The recently published DSM-5 contains changes of interest to T.O.V.A. users and has resulted in a fair amount of controversy. The diagnostic criteria of ADHD and Autism Spectrum Disorder (ASD) are changed, and the category of Neurocognitive Disorders (NCD), mild and major, is now included.
Thomas R. Insel, M.D., Director of the NIMH, announced that research based solely on the DSM-5 criteria will no longer be supported. His statement, “Patients with mental disorders deserve better,” was a call for better standards for understanding and treating people with mental health issues. Better standards include objective, accurate, and reliable measures like the T.O.V.A.
The primary changes to the ADHD criteria are that symptoms now need to be exhibited before the age of 12, adults need only 5 of 9 criteria, there is a scale for severity (mild, moderate and severe), and a person can be in partial remission. A key question is how will one determine the severity of a person’s ADHD? The T.O.V.A. Attention Performance Index (API) has the potential to help in that determination, and we would welcome your feedback and/or research proposals.
ASD will now include Aspergers and can be concurrently diagnosed with ADHD. This is not a surprise to many of us who have thought that attention issues often accompany ASD, previously known as Pervasive Developmental Disorder (PDD).
The new category of Neurocognitive Disorders (NCD) has essentially replaced Delirium, Dementia, Amnestic, and Other Cognitive Disorders in the DSM-IV. It can be mild or major with criteria set for each. Differentiating mild and major may be helpful in getting care for patients. Mild NCD resulting from a Traumatic Brain Injury will likely open the door for new testing, assessment, and treatment of mild TBI, and our hope is that recognition of short and long term attention deficits as a result of head injuries will become the standard rather than the exception.
One of the problems with the DSM-5 is that knowing that a person meets the diagnostic criteria for ADHD, ASD, or NCD doesn’t help us understand the causes of the symptoms. We can know that a person’s symptoms meet the criteria for ADHD, Inattentive Type, but we don’t know what is causing the difficulties. Is it a short attention span? Is information being processed inconsistently or too slowly? And/or are impulses inadequately controlled?
Our goal is to help you get a deeper and clearer understanding of a person’s auditory and visual attention and information processing, and to answer as many questions about the what and the why of the symptoms. The T.O.V.A. provides the objective information that you and your patients need.
A 5.4-years-old boy was referred because of persistent impulsivity, negativism, and irritability at home and in preschool. Reports and behavior ratings by his parents and teacher were indicative of a behavior disorder, and the diagnosis being considered was Oppositional Defiance Disorder (ODD). There was no history of Traumatic Brain Injury, and no one mentioned an attention problem in any of his reports. His pediatrician thought a T.O.V.A would be helpful in understanding his behavior. His scores on the Visual T.O.V.A. are as follows:
|Half 1||Half 2||Total|
The 10.8 minutes T.O.V.A. test, automatically selected because the boy was 5.4 years old, consisted of Half 1 (infrequent targets) and Half 2 (frequent targets).
The youngster did well in Half 1, but Variability dropped 17 points and Commission Errors dropped 14 points in Half 2. (A drop or increase of half a standard deviation [7.5 points] or more is a significant change). Omission Errors became significantly deviant from the norm in Half 2. Like most people, he did slow down after making a Commission Error (Post-Commission Response Times were slower than Response Times). Had he been oppositional defiant, he might have sped up after making a Commission Error.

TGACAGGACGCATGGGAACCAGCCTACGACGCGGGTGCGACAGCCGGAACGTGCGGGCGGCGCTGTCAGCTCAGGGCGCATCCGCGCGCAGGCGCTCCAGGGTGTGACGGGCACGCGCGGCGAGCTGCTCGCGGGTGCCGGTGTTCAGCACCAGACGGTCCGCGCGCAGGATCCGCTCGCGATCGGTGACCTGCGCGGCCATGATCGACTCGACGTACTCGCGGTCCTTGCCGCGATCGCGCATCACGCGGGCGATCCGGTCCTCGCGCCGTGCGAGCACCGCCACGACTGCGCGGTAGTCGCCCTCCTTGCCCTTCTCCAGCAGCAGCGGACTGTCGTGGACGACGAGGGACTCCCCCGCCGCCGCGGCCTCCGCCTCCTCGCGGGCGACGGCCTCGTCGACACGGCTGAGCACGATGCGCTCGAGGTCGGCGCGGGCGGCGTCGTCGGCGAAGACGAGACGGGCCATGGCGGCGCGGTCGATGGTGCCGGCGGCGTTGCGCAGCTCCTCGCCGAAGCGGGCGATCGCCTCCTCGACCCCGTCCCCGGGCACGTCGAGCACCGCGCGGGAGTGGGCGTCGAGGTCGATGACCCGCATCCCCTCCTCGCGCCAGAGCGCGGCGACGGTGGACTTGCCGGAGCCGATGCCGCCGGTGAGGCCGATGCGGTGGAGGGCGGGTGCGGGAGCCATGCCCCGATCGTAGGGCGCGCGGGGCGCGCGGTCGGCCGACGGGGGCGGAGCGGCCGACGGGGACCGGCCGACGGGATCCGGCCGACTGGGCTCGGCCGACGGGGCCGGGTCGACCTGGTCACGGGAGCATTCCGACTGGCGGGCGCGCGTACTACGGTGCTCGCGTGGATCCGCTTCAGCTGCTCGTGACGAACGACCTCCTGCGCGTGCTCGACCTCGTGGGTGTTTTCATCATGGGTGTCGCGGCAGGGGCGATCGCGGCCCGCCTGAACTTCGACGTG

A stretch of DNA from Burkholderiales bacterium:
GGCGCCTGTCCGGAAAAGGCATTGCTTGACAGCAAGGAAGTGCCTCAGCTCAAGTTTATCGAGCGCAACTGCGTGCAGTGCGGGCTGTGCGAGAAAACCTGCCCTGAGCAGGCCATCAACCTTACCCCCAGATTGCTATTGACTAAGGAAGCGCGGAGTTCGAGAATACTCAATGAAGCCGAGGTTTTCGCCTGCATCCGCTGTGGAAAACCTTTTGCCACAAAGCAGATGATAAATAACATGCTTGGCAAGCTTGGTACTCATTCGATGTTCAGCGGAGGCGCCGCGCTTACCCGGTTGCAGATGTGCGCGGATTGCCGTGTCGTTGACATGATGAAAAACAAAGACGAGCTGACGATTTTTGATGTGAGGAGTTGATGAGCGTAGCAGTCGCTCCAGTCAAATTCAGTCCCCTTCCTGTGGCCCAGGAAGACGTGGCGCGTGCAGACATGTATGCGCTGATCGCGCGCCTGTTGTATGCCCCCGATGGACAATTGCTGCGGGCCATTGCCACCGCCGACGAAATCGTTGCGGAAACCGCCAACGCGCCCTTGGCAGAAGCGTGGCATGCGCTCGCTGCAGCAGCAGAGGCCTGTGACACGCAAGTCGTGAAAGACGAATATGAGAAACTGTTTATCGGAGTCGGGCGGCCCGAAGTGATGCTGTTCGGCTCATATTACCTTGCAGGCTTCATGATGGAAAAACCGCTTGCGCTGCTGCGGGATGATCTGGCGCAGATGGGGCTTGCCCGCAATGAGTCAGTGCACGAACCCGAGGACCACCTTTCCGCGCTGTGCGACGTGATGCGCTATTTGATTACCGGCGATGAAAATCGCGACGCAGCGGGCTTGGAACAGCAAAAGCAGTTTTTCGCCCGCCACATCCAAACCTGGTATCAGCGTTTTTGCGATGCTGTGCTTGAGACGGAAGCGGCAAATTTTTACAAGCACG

The Notes page reported that there were five episodes (one with 13 Omissions) where three or more Omission Errors occurred in a row in Half 2. This is unusual, and one needs to identify the reason for this because of the possibility of petit mal seizures or narcolepsy.
In Half 2 the youngster complained about taking the test, looked about the room frequently, and at one point laid the microswitch on the table. The test administrator recorded these observations on the T.O.V.A. Observation Form, and noted that the boy seemed more frustrated than angry and “gave up” for a while. Interestingly, after a pause he began again. This is crucial information for understanding the boy’s attitude and behavior.
Overall, based on his T.O.V.A. performance, his information processing was significantly deviant from the norm and compatible with an attention disorder. The data indicated that he became fatigued after 5.5 minutes and/or over-simulated in Half 2, and his attention processing suffered. The clinician needed to decide whether the boy’s behavior problems were due to an attention problem, ODD, or a combination of the two. In light of the information received from the T.O.V.A. Report and the T.O.V.A. Observation Form, the clinician initiated a discussion with the parents that led to a new way of looking at their son. Subsequently, the teacher confirmed that the boy’s behavior became symptomatic in the classroom with longer or more stimulating tasks. Based on all of this information, the clinician made the diagnosis of ADHD. Medication and counseling was initiated for the boy, and his parents were referred to a support group for families with ADHD. The clinician plans to use follow-up behavior ratings and a new T. O.V.A. to track the youngster’s response to treatment, providing the better care that Dr. Insel states is needed for our patients.
This case illustrates the need for an objective measure like the T.O.V.A. in addition to the subjective criteria of the DSM-5. A more complete picture creates the opportunity for more successful outcomes.